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Chris cleaning the sierras that Marta will turn into ceviche. Photo by David Lansing.

In the morning, we went fishing. The weather was fine—clear, no wind, and no surf. Diego was down at the beach waiting for us. We put all our gear in his panga and helped him push off into the surf, jumping into the boat once the water got up to our knees. It is not easy for three men to fish in a panga. What you have to do is let one line out directly behind the engine and then let the other lines out on either side of the boat and hope the lines don’t get fouled. They will, inevitably, get fouled but you hope it doesn’t happen too many times.

We had not been fishing for more than fifteen minutes before we caught a good-sized fish they call a toro. It looks like a tuna but is smaller and not very good tasting unless you smoke it. Each of us caught several fish in the first two hours and then we trolled for a bit out over the reef enjoying the clear, calm water and watching the dolphins jump but not catching any more fish. Finally, Chris turned to me and asked if I was ready to go back. I said we should give it another fifteen minutes and suggested a bet: If one of us caught a fish in the next fifteen minutes, the other would have to swim back to shore.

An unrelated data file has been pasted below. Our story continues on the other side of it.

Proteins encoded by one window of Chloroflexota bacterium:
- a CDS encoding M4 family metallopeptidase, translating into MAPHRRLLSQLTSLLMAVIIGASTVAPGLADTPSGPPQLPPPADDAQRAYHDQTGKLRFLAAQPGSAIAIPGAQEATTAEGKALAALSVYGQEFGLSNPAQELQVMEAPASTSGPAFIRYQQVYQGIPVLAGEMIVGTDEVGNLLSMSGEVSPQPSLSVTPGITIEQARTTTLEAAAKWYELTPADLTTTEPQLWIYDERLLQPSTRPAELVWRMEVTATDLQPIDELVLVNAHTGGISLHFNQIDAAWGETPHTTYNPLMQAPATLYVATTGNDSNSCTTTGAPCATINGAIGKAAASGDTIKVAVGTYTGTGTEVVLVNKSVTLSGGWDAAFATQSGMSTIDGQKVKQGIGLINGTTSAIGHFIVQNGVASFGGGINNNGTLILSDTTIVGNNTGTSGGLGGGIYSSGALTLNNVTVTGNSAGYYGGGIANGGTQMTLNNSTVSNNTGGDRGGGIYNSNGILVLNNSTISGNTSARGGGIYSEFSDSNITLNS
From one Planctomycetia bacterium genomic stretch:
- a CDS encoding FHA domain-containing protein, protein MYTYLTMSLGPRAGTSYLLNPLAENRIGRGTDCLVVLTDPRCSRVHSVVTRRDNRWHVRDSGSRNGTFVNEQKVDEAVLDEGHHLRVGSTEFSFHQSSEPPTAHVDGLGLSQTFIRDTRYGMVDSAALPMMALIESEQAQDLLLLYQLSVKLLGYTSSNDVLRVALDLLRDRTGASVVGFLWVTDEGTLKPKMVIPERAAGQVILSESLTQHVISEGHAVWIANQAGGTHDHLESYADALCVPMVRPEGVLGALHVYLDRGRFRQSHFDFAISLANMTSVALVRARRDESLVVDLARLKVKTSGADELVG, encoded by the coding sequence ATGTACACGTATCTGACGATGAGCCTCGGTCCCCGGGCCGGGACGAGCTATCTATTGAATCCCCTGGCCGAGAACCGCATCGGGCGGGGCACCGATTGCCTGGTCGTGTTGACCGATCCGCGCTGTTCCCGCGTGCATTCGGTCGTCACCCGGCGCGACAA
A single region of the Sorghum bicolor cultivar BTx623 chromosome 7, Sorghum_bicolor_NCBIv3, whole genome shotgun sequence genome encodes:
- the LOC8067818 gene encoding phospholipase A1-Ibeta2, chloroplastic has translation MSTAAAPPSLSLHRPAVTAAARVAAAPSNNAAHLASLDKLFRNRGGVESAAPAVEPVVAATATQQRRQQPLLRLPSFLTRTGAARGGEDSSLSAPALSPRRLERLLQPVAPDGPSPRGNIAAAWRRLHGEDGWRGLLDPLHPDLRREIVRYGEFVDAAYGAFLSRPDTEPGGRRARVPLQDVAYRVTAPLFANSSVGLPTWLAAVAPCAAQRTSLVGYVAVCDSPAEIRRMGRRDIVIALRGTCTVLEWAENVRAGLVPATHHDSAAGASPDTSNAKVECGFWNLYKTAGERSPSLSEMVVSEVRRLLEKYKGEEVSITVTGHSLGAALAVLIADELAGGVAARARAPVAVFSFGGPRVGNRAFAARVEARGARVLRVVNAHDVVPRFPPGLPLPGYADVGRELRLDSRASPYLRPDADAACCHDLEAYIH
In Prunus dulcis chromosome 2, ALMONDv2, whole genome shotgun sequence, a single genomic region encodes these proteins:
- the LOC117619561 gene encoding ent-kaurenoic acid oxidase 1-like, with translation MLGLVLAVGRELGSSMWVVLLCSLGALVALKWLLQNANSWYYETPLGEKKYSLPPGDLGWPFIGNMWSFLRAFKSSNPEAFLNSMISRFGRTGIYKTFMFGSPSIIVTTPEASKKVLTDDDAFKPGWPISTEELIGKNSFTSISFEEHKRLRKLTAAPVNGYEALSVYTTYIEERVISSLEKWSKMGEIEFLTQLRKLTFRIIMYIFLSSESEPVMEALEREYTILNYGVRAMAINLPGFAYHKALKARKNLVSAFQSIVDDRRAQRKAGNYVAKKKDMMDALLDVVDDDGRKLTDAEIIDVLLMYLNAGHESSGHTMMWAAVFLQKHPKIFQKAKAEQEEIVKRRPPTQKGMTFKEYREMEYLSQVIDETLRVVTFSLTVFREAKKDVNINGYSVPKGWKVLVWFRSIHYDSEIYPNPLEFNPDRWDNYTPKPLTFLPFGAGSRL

So we fished and not five minutes later, Chris hooked into a good-sized fish that we thought might be a jack crevalle. When one person hooks a fish the boat etiquette is that the others reel their lines in so the fish won’t get fouled while coming to the boat. So Pete and I started quickly reeling in our lines.

“Lansing, you’re going swimming!” Chris said as he fought the fish. His pole was bent almost in half and the fish was large enough that it was still taking line out.

I had almost gotten my line all the way in when my pole suddenly bent in half. I had a strike as well. Because my line was so close to the boat it took me only a few minutes to reel my fish in. It was a fine looking sierra, an excellent fish for ceviche. We already had a few sierra in the boat but this was the biggest yet. Meanwhile, Chris was still trying to bring his fish in. When he finally got it to the boat, it was a very large toro.

So, I said, are you ready to swim to shore?